A potential business hub is emerging in the Arctic, as the icecap is shrinking due to climate change. These emerging prospects will have their impact on the extraction of natural resources, navigable shipping routes that will have further geopolitical ramifications, and subsequently on the international economy, which needs to adapt to this harsh environment to gain profit. The Arctic region is suffering from meltdown. In the summer of 2012, the smallest measurement of the Arctic Ocean’s icecap was recorded since records started in the late seventies. Even if international efforts succeed in immediately slowing down climate change, we are still dealing with a permanent amount of heat, which is impossible to reverse. This is giving birth to a new arctic business hub due to the combination of the Arctic ice reduction, political attention and economic attraction of minerals and non-renewable energies, which creates hype about the industrial opportunities in the circumpolar North.
However, the parties involved in developing the Arctic are challenged and face expensive futures because of harsh environmental conditions, the lack of research, knowledge, and the infrastructure to benefit sustainably and efficient from the Arctic’s reserves.
The Arctic constitutional structure is based on the existing national governments that border the region (Denmark via Greenland, USA, Norway, Iceland, Russia, Canada); international UN frameworks that clarify how the nations’ continental shelves extend beneath the sea; and the intergovernmental Arctic Council, which coordinates and interacts among the Arctic states to promote cooperation. The key sources of dispute between stakeholders in the Arctic region and ocean are: control of extraction and natural resources, control of shipping routes, defence, security and territorial claims to certain areas in terms of sovereignty.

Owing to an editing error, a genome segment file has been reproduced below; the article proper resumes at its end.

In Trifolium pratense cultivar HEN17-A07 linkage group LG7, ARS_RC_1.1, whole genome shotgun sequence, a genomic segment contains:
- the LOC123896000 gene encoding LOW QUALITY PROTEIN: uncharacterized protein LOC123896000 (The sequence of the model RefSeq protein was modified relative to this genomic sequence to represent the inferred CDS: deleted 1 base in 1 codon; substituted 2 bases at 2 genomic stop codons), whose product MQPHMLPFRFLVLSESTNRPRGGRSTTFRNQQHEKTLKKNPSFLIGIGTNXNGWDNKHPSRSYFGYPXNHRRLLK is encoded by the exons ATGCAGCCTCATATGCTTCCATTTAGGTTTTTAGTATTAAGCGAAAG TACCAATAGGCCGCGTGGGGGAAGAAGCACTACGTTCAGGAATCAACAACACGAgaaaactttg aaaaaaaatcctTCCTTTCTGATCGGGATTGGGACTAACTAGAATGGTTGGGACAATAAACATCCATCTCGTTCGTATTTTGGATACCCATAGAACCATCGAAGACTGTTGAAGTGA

The increased commercialisation of the Arctic also frightens stakeholders relating to environmental factors such as waste, oil spills, and exploitation of one of the last true wild spaces on earth. Parties are represented on both sides of industrialising the Arctic in terms of the bordering nations and their companies, the international marketable interests, while environmentalist organisations try to prevent industrial development, and prefer to see the Arctic as a global nature reserve. In between, more democracy-orientated NGOs have focused on settling for the Arctic peoples the better, proper negotiation of claimed areas of the Arctic and opening of business opportunities.
Shipping and tourism
As the waters become more navigable, trans-Arctic shipping routes are emerging. Already those passages are now accessible for a short time during the warmer Arctic months, which is hoped to contribute to logistics savings. The opening shipping routes may even spike global environmental profits from the reduction of fuel consumption and greenhouse gas emissions as the frozen waters disappear. With a too narrow Panama Canal for larger crafts, and a currently politically unstable Egypt that controls the Suez Canal and the necessitates of crossing the pirate-plagued Arabian Sea, the new routes are seen as alternatives. For instance, the Bering Strait is a wide, deep and pirate-free potential distribution channel between Alaska and Russia uniting the Arctic and Pacific Oceans. As a result of the sea-passage changes, the Arctic experienced 1 million tons of cargo shipped in 2012, and from 2008 to 2012 the Bering Sea alone experienced a 118 per cent increase of transits and shipping.